Further, FIGS. 16 and 17 are graphs illustrating 3T-pit jitter characteristics and 3T-land jitter characteristics, respectively, observed in reproduction of signals recorded on the phthalocyanine-based optical disk at the eight-times recording speed while changing the K value with the Δ3T value set to “0.2T”. It was found that the pit jitter characteristics and land jitter characteristics could be both improved with the Δ3T value set at “0.12T”. Thus, recording was then performed on the same optical disk at the eight-times recording speed while changing the ΔP value with the K value set at “0.12”, which achieved 3T-pit jitter characteristics of FIG. 18 and 3T-land characteristics of FIG. 19. From the graphs of FIGS. 18 and 19, the power margin could be increased considerably when the ΔP value was set to “20%”.

Further, optimum ranges of the K, Δ3T and ΔP values of the cyanine-based and phthalocyanine-based optical disks were determined, as shown in Tables 1-5 below, for each of the recording speeds in consideration of the foregoing experiment results and various other characteristics such as error rates including C1 error rates. Here, the ΔP value range was determined in relation to the pulse width Δt of 1.25T. When the pulse width Δt is not 1.25T, the ΔP value is set such that substantially the same laser light power irradiation is achieved as when the pulse width Δt is 1.25T; that is, the A P value is made smaller as the pulse width Δt is increased but is made greater as the pulse width Δt is decreased.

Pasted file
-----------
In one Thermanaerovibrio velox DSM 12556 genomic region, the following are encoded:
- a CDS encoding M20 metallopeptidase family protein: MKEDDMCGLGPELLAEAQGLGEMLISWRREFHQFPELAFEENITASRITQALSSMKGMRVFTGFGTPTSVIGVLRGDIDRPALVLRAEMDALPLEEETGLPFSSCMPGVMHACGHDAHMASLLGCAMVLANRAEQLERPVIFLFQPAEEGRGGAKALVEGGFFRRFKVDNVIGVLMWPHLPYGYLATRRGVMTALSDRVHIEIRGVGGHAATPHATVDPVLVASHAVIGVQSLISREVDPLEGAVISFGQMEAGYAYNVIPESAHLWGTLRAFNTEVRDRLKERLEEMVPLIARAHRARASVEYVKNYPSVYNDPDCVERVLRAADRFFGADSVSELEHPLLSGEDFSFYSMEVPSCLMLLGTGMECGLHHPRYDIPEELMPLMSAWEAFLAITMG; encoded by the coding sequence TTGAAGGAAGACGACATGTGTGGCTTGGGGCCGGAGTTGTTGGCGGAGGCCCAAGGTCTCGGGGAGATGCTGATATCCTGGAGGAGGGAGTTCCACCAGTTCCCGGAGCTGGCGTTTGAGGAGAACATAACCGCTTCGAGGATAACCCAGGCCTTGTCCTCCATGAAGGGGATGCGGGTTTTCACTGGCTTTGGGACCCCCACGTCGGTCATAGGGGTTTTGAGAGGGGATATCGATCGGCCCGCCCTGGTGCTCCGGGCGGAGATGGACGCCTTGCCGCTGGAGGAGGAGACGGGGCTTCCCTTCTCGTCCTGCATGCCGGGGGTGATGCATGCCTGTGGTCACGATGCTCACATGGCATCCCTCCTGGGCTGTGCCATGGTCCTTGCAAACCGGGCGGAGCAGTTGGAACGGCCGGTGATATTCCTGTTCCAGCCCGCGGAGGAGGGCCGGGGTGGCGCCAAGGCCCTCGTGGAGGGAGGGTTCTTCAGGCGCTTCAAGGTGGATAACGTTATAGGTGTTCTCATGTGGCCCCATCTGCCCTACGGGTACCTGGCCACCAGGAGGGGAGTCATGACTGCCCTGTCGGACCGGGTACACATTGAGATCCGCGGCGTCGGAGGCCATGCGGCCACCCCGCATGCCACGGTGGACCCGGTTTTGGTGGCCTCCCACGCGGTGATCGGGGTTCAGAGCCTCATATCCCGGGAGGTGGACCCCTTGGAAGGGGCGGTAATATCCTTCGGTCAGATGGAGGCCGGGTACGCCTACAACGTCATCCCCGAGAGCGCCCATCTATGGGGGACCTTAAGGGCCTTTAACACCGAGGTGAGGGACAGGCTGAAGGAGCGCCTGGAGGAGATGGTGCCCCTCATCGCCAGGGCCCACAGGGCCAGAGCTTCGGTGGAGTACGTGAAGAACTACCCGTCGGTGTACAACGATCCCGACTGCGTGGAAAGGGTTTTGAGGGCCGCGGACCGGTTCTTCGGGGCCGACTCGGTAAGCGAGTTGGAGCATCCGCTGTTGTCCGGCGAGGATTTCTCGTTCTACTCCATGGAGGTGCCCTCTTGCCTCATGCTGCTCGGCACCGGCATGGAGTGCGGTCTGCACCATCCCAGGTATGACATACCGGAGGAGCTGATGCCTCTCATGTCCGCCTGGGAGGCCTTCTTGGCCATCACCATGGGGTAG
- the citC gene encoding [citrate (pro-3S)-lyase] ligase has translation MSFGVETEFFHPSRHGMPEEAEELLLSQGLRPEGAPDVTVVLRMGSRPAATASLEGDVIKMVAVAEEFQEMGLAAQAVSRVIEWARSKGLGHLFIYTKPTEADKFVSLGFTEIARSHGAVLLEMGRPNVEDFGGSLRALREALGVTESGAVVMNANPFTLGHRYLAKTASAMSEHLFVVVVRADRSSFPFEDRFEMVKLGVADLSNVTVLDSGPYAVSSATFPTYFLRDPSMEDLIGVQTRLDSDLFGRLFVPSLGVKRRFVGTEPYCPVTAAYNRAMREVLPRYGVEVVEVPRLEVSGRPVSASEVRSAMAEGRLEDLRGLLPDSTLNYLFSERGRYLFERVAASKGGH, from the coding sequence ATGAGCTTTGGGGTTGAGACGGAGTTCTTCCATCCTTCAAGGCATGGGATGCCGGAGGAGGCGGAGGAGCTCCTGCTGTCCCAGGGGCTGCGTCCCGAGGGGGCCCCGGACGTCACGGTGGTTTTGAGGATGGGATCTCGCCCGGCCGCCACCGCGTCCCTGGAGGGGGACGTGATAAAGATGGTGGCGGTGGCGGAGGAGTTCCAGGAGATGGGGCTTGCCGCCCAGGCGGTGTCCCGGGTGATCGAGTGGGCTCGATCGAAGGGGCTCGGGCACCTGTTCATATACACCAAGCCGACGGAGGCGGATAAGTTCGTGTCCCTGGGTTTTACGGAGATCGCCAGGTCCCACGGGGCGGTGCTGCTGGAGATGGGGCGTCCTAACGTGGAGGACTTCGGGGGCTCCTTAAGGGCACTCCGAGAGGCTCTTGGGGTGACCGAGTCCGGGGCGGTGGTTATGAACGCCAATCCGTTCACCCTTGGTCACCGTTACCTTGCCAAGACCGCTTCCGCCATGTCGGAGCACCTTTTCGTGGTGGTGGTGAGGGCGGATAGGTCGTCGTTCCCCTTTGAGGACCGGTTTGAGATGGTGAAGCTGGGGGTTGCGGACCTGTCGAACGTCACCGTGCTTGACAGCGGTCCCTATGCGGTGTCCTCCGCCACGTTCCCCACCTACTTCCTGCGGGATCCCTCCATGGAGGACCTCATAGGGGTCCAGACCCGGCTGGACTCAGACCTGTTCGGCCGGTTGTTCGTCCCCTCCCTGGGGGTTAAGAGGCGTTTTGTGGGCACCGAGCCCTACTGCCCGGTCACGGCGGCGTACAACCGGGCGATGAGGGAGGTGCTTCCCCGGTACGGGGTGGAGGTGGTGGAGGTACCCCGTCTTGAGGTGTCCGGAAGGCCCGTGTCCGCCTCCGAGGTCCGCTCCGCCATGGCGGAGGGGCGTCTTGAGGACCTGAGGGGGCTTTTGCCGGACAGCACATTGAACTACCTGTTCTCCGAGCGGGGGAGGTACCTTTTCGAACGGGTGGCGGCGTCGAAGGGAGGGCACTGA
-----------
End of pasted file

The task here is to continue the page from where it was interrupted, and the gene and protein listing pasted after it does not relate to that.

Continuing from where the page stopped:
TABLE 1
STANDARD SPEED K VALUE Δ3T VALUE ΔP VALUE
CYANINE 1.0˜1.4 0.25T˜0.35T 0%
PHTHALOCYANINE 0.8˜1.2 0.05T˜0.15T 0%

TABLE 2
DOUBLE SPEED K VALUE Δ3T VALUE ΔP VALUE
CYANINE 0.6˜0.9 0.15T˜0.25T 0%
PHTHALOCYANINE 0.8˜1.2 0.10T˜0.20T 0%

TABLE 3
FOUR-TIMES SPEED K VALUE Δ3T VALUE ΔP VALUE
CYANINE 0.3˜0.6 0T 25˜35%
PHTHALOCYANINE 0.3˜0.6 0T 15˜25%

TABLE 4
SIX-TIMES SPEED K VALUE Δ3T VALUE ΔP VALUE
CYANINE 0.1˜0.25 0.05T˜0.15T 0%
PHTHALOCYANINE 0.1˜0.25 0T 10˜20%

TABLE 5
EIGHT-TIMES SPEED K VALUE Δ3T VALUE ΔP VALUE
CYANINE −1.0˜0.1 0T 15˜25%
PHTHALOCYANINE  0.0˜0.2 0T 15˜25%

According to these tables, the K value can be approximated by the following equations if the selected recording speed is represented by “x”:

for the Cyanine-based disk, K=−0.16x+1.2

for the Phthalocyanine-based disk, K=−0.15x+1.15